Myth vs Fact on Sexual Assualt

There are many myths about sexual assault that are both commonly accepted and continuously perpetuated in today’s society. These myths and beliefs place blame on victims while minimizing the responsibility of the offender and the seriousness of the crime. As a result, victims of sexual assault are often left feeling isolated and ashamed without the support they need to begin to heal.

MYTH VS. FACT

MYTH:

Sexual assault is provoked by the victim’s actions, behaviors, or by the way they dress.

FACT:

Sexual assault is NEVER the victim’s fault. Sexual assault is a violent attack on an individual, not a spontaneous crime of sexual passion.  For a victim, it is a humiliating and degrading act. No one “asks for” or deserves this type of attack.

MYTH:

Sexual assaults only occur in dark alleys and isolated areas.

FACT:

A sexual assault can happen anywhere and at any time. The majority of assaults occur in places ordinarily thought to be safe, such as homes, cars and offices.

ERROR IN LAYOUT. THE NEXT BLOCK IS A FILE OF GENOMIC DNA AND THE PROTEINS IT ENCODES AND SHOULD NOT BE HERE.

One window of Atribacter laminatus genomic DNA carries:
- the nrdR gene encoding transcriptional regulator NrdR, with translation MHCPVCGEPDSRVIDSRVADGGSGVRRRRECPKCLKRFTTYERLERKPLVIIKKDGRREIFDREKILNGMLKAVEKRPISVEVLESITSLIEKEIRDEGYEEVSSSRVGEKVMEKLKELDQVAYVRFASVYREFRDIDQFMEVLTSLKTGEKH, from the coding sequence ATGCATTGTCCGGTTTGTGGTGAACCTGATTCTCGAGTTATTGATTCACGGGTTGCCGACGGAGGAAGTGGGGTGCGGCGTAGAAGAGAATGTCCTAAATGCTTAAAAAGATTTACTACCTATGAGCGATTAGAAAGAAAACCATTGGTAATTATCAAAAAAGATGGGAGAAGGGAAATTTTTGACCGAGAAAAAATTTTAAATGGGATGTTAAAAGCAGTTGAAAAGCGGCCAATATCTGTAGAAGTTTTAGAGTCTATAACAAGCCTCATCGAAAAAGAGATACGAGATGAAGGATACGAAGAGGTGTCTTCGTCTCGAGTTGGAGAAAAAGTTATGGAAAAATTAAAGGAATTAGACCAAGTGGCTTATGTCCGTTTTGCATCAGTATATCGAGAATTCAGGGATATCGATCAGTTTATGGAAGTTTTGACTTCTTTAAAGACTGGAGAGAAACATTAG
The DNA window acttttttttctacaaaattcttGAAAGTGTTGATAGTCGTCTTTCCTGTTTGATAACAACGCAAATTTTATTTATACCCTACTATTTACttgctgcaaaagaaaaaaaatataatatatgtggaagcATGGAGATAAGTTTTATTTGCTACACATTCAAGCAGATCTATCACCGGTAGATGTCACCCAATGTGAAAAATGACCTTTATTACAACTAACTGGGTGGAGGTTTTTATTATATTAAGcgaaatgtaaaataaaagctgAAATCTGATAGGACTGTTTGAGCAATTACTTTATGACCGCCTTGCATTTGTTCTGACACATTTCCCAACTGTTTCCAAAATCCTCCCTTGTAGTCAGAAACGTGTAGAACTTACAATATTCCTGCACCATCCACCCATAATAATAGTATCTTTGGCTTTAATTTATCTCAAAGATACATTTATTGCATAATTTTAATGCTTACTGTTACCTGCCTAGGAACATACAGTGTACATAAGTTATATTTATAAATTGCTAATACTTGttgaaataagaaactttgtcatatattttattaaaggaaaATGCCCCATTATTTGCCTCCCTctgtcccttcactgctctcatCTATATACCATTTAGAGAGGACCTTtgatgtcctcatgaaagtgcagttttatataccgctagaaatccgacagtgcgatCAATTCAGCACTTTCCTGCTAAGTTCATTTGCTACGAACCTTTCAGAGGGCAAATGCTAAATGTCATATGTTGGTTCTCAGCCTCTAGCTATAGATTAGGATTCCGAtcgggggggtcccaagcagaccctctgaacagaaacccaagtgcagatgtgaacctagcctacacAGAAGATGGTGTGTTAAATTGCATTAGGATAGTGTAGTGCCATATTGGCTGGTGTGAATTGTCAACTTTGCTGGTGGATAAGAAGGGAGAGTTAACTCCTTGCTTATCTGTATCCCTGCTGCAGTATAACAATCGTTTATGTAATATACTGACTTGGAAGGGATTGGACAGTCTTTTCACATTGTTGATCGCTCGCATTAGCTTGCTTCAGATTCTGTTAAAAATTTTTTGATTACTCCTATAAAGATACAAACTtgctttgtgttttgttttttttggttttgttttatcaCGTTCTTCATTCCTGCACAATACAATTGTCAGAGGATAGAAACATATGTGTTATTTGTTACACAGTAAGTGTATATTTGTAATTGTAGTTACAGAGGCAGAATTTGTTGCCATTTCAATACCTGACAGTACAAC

MYTH:

Sexual assault results from an uncontrollable impulsive sexual urge.

FACT:

Sexual assault is motivated by hostility, power and control. Sexual assaults are not motivated by sexual desire. Humans are capable of controlling how they choose to act on or express sexual urges.

MYTH:

People who commit sexual assaults are obviously creepy, abnormal perverts, or people who could be easily identified and avoided.

FACT:

Sexual offenders are “ordinary” and “normal” individuals who come from all educational, occupational, racial, and cultural backgrounds. You cannot pick a sex offender out of a crowd. This myth exemplifies our cultural tendency to blame victims – it is not the case that victims are assaulted because they failed to spot an obvious perpetrator.

MYTH:

Men cannot be victims of sexual violence.

FACT:

Men can be and are victims of sexual violence. Approximately one in six men will be victims of sexual violence at some point in their lifetime. Being a victim of sexual violence does not make a man less “manly” and does not have implications for his sexual orientation.

MYTH:

Women cannot be sex offenders.

FACT:

An overwhelming majority of sex offenders are male, but it is possible for women to be perpetrators of rape and sexual violence, even against men.

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